There are three separate processes for final grade appeals, with different levels, and criteria for each:
1. Appeal of Final Grade: Undergraduate Courses
2. Appeal of Final Grade: Continuing Education & Extension
3. Appeal of Final Grade: Languages Institute
The focus of the following information is based solely on a final grade appeal in undergraduate courses. For information on the differences between these appeals and the processes for each, check out this copy of the final grade appeal policy on the MRU website.
Students have the right to a final grade appeal up to 20 days after the last day of the final exam period of the semester the applicable course was offered in. Don’t delay! If you’re past this deadline you will likely lose the right to appeal the grade in that course.
Students can appeal the final course grade by following a sequence of steps. At every step, there are different criteria or grounds to consider. These criteria are based solely on evaluation of academic work. For example, allegations of unfair assessment based on non-academic factors are not dealt with in this policy. There are 3 sequential levels for an appeal of final grades in undergrad courses:
Level 1: Involves you having a discussion/consultation with your course Instructor. (No filing of forms is required at this level)
Level 2: Involves a final grade review with the Chair of the Department where the course is offered (See Registrar’s Office for the applicable form)
Level 3: May involve a final grade appeal to the Dean of the Faculty to which that Department is connected (See Registrar’s Office for the applicable form)
As a student, you have the right to one additional level of final grade appeal beyond the instructor level. This means that you may not have the right to appeal at every level, as long as your appeal was heard at level one and either of level 2 and/or 3.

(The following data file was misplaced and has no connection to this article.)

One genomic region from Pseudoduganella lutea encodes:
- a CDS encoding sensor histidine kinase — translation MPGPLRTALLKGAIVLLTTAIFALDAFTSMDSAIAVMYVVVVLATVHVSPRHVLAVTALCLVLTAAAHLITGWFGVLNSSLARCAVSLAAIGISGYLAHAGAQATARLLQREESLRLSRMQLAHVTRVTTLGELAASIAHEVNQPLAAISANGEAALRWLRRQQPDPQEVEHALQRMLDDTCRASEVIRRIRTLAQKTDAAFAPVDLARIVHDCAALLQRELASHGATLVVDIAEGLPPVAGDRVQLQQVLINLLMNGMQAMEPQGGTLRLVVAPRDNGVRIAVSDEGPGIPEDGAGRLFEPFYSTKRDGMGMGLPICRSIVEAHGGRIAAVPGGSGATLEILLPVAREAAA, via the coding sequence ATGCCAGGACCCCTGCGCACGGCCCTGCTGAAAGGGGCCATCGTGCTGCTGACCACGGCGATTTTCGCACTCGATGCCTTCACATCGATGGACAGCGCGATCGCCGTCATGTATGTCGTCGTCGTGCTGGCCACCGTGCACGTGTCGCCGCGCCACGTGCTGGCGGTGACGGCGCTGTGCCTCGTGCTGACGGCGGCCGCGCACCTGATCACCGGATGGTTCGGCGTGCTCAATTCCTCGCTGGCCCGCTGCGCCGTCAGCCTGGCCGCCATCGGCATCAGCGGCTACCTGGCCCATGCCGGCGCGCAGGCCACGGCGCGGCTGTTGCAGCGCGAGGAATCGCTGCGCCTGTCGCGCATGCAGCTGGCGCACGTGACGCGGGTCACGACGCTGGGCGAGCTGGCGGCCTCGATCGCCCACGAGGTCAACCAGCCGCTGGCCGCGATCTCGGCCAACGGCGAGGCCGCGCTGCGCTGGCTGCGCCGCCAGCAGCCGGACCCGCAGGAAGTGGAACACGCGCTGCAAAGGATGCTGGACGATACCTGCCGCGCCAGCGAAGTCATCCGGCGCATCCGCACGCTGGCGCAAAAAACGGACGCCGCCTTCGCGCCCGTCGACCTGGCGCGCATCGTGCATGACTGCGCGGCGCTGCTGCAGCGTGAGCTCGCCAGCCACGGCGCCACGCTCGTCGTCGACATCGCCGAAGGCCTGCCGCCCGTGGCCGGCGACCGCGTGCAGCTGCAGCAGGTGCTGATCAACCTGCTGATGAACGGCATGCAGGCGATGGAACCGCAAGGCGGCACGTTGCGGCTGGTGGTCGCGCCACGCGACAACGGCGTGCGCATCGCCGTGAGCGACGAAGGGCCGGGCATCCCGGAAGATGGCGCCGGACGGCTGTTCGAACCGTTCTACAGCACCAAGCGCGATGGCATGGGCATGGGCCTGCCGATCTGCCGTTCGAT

The Student Advocacy Resource Coordinator or his/her designate can assist you as a consultant at any stage or level of this appeal and can often be a support/meeting attendant, with informed consent of the other party, at your meeting. Meeting attendants are not meant to be advocates for your case, but rather are there to help you feel a sense of support with their presence at your meeting while you self-advocate and share your appeal grounds. The Student Advocacy Resource Coordinator can help you fine tune your self-advocacy skills. You have the right to choose the self-advocacy skills you want to work on from the services offered and to set up an appointment as soon as you can by contacting SAMRU’s Student Advocacy Resource Coordinator here.
For more information and additional details on Final Grade Appeals for Undergraduate Courses, check out SAMRU’s Student Advocacy Resource Library.
Students also have the right to defer final exams. There is an application process to be followed and you must have a valid reason for deferring an exam. These include: personal illness, bereavement, personal injury, religious observances, unavoidable and unanticipated demands in caring for dependents, more than two final exams scheduled on one day, and two or more exams being scheduled at the same time. You may also defer if you become ill in the middle of writing a final exam. Remember, it is up to you to exercise this right – if you have grounds to defer an exam and do not apply before or during the exam, you may not be granted a deferral!
To learn more about Exam Deferrals, check MRU’s Academic Calendar.
Academic standing is a way of indicating whether a student is meeting MRU’s academic standards. Your academic standing may affect your eligibility to register in credit courses. There are several academic standings at MRU which can be assigned to you based on your cumulative grade point average (cGPA). These include Good Standing (cGPA of 2.0 or higher), Academic Warning, Academic Probation and Requirement to Withdraw.
As a proactive best practice, consider checking your academic standing after each semester. Even if you are placed on academic warning, probation, or requirement to withdraw, you may potentially have your status upgraded if you show significant improvement in your cumulative GPA. If you are placed on Requirement to Withdraw, you may see holds on your account which prevent you from registering in credit courses. There is a formal process for appealing a Requirement to Withdraw status, and timelines may be tight. Consider consulting with the Student Advocacy Resource Coordinator for additional support and information.
To learn more about Academic Standing, check out SAMRU’s Student Advocacy Resource Library.
For more information on student rights, including information on complaints and grievance processes not discussed above, contact SAMRU’s Student Advocacy Resource Coordinator. We provide confidential assistance and support for MRU students as they navigate university processes.
Student Advocacy Resource Coordinator, Z303
Phone: (403) 440-7779